Olibrius (An). The wrong man in the wrong place. Olibrius was a Roman senator, proclaimed emperor by surprise in 472, but he was wholly unsuited for the office.

Olifaunt Lord Nigel Olifaunt of Glenvarloch, on going to court to present a petition to King James I., aroused the dislike of the Duke of Buckingham; Lord Dalgarno gave him the cut direct, when Nigel struck him, and was obliged to seek refuge in Alsatia. After various adventures he married Margaret Ramsay, the watchmaker's daughter. (Sir Walter Scott: Fortunes of Nigel.)

Oligarchy [olly-gar'-ky]. A government in which the supreme power is vested in a class. (Greek, oligos, the few; arche, rule.)

Olindo The Mahometan king of Jerusalem, at the advice of his magician, stole an image of the Virgin, and set it up as a palladium in the chief mosque. The image was stolen during the night, and the king, unable to discover the perpetrator, ordered all his Christian subjects to be put to the sword. Sofronia, to prevent this wholesale massacre, accused herself of the deed, and was condemned to be burnt alive. Olindo, her lover, hearing of this, went to the king and took on himself the blame; whereupon both were condemned to death, but were saved by the intercession of Clorinda. (Jerusalem Delivered.)

O'lio or Oglio. A mixture or medley of any sort. (Spanish, olla, a pot for boiling similar to what the French call their pot au feu. The olio is the mixture of bread, vegetables, spices, meat, etc., boiled in this pot.)

Olive (2 syl.). Sacred to Pallas Athene. (See Olive-Tree .)
   EMBLEM of (1) Chastity. In Greece the newly-married bride wore an olive-garland; with us the orange-blossom is more usual.
   (2) Fecundity. The fruit of the olive is produced in vast profusion; so that olive-trees are valuable to their owners. (See Orange-Blossoms.)
   (3) Merit. In ancient Greece a crown of olive-twigs was the highest distinction of a citizen who had deserved well of his country.
   (4) Peace. An olive-branch was anciently a symbol of peace. The vanquished who sued for peace carried olive-branches in their hands. And an olive-twig in the hands of a king (on medals), as in the case of Numa, indicated a reign of peace.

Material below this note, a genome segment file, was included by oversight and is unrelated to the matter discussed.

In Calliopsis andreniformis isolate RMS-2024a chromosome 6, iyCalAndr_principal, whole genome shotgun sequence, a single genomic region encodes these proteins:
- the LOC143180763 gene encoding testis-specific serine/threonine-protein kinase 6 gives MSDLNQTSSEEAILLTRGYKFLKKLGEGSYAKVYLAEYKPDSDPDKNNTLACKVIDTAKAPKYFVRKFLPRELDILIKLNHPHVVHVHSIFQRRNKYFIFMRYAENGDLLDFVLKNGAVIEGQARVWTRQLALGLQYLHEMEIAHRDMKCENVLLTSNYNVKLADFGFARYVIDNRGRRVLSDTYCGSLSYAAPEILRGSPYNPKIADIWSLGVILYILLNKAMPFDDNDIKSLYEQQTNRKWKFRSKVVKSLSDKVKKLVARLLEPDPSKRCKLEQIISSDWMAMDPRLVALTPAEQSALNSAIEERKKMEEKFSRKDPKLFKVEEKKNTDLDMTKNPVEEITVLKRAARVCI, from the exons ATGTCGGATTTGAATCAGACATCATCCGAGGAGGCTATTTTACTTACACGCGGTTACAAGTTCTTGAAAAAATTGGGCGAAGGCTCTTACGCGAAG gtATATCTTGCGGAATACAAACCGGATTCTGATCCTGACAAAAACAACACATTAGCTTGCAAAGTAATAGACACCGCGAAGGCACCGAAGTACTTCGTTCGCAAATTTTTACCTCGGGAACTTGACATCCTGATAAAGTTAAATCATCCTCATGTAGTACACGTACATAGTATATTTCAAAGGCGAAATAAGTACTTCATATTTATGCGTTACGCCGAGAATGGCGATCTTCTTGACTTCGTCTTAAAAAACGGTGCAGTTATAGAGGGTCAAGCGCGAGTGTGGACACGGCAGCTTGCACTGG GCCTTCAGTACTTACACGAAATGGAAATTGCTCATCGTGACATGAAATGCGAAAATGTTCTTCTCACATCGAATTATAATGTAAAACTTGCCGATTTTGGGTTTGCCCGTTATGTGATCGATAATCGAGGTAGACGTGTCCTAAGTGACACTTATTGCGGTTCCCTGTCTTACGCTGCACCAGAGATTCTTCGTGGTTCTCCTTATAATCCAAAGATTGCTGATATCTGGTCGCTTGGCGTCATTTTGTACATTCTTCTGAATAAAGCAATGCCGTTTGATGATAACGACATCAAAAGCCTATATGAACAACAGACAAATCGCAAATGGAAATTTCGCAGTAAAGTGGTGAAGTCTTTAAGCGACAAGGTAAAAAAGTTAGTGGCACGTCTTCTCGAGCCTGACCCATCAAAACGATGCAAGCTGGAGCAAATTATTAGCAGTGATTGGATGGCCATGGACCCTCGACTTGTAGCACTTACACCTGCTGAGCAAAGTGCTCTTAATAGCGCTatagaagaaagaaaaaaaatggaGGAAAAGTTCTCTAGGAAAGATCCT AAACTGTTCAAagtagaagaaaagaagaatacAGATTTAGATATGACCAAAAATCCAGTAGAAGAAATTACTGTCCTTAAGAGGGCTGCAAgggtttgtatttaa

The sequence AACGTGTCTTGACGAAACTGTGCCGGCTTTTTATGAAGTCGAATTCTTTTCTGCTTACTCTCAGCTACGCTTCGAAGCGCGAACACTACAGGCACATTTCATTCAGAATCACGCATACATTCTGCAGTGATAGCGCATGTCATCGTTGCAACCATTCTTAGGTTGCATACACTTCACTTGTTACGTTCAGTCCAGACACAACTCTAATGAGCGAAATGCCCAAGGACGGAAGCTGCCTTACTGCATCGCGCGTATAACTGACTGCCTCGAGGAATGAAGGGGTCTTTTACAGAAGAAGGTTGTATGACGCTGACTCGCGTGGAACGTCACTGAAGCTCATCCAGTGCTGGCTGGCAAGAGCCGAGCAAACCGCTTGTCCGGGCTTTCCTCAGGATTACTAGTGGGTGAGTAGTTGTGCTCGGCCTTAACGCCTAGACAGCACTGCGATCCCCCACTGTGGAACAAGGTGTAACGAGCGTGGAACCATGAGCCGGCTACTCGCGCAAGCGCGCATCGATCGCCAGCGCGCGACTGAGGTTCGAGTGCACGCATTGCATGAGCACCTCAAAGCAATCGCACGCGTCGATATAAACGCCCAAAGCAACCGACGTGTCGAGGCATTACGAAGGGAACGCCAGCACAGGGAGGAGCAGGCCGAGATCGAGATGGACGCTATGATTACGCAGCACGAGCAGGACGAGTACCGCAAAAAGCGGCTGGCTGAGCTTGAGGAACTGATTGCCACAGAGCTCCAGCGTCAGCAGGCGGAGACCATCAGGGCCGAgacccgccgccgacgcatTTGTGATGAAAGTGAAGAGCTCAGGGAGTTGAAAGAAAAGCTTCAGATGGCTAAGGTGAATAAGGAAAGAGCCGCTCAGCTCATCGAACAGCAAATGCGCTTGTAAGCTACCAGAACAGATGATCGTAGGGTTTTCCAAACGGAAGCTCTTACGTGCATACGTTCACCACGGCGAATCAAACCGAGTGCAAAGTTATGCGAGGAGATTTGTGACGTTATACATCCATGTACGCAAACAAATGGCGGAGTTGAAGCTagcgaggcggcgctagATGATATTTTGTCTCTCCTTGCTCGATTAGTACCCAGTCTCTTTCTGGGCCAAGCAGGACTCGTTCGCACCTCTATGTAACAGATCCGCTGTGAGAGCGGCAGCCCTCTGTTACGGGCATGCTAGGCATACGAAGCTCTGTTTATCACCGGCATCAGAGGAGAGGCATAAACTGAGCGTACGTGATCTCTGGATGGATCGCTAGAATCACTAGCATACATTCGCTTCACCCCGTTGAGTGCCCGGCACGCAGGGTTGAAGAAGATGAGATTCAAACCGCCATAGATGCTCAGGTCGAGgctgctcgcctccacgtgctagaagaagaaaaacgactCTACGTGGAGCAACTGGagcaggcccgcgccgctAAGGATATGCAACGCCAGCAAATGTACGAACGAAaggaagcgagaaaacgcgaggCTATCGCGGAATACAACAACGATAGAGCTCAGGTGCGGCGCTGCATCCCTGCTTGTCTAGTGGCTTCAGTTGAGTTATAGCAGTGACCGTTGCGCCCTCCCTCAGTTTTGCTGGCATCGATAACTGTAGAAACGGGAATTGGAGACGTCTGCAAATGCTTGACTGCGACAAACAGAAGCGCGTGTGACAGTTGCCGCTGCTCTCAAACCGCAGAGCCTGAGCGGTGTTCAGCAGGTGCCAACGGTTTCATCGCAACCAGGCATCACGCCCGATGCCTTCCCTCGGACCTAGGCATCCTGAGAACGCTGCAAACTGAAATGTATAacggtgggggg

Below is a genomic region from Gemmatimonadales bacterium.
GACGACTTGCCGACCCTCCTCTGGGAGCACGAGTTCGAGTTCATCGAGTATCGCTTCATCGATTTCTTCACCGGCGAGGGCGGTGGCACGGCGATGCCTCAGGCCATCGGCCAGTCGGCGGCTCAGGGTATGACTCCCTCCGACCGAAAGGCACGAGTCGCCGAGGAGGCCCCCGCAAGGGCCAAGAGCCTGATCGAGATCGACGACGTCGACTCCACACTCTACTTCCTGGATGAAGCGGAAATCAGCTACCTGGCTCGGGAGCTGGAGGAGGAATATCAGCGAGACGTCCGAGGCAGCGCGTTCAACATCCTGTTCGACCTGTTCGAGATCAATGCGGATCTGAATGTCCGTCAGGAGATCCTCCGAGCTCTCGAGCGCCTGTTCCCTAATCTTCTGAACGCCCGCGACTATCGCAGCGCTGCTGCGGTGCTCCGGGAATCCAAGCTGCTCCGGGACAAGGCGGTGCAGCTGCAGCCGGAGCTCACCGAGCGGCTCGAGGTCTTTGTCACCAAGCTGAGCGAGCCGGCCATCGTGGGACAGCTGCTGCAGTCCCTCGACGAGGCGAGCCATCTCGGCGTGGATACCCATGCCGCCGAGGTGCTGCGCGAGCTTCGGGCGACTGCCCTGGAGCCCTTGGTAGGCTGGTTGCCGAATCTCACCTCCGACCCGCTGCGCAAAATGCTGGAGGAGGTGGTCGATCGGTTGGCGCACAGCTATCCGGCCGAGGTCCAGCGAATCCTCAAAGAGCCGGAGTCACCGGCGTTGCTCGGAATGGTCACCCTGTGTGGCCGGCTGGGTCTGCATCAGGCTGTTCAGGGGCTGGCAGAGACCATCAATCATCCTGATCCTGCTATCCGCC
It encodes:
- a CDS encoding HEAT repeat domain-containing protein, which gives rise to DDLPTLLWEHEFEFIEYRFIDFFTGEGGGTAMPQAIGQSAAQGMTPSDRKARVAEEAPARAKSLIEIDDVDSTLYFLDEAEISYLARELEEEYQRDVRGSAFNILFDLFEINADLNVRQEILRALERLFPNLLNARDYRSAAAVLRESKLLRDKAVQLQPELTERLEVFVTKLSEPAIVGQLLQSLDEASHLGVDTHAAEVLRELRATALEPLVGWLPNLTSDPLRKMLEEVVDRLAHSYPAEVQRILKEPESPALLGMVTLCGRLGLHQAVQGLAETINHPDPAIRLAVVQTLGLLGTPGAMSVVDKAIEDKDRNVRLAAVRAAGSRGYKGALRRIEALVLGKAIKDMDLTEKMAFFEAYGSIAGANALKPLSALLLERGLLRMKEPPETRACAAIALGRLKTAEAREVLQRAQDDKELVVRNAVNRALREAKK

To hold out the olive branch. To make overtures of peace.
   (5) Prosperity. David says, “I am like a green olive-tree in the house of God” (Psalm lii. 8).
   (6) Victory. The highest prize in the Olympic games was a crown of olive- leaves.
   ORIGIN of the olive-tree. The tale is, that Athene (Minerva) and Poseidon (Neptune) disputed the honour of giving a name of a certain city of Greece, and agreed to settle the question by a trial of which could produce the best gift for the new city. Athene commanded the earth to bring forth the olive- tree. Poseidon commanded the sea to bring forth the war-horse. Athene's gift was adjudged the better, and the city was called Athens.

Olive Branches Children of a parent. It is a Scripture term: “Thy wife shall be as a fruitful vine ... thy children like olive plants round about thy table” (Psalm cxxviii. 3.).

Oliver Son and heir of Sir Rowland de Boys, who hated his youngest brother Orlando, and persuaded him to try a wrestling match with a professed wrestler, hoping thus to kill his brother; but when Orlando proved victorious, Oliver swore to set fire to his chamber when he was asleep. Orlando fled to the forest of Arden, and Oliver pursued him; but one day, as he slept in the forest, a snake and a lioness lurked near to make him their prey; Orlando happened to be passing, and slew the two monsters. When Oliver discovered this heroic deed he repented of his ill-conduct, and his sorrow so interested the Princess Celia that she fell in love with him, and they were married. (Shakespeare: As You Like It.)

Oliver or Olivier. Charlemagne's favourite paladin, who, with Roland, rode by his side. He was Count of Genes, and brother of the beautiful Aude. His sword was called Hauteclaire, and his horse Ferrant d'Espagne.
   A Rowland for an Oliver. Tit for tat, quid pro quo. Dr. J.N. Scott says that this proverb is modern, and owes its rise to the Cavaliers in the time of the Civil wars in England. These Cavaliers, by way of rebuff, gave the anti-monarchical party a General Monk for their Oliver Cromwell. As Monk's Christian name was George, it is hard to believe that the doctor is correct. (See Roland.)

  By PanEris using Melati.

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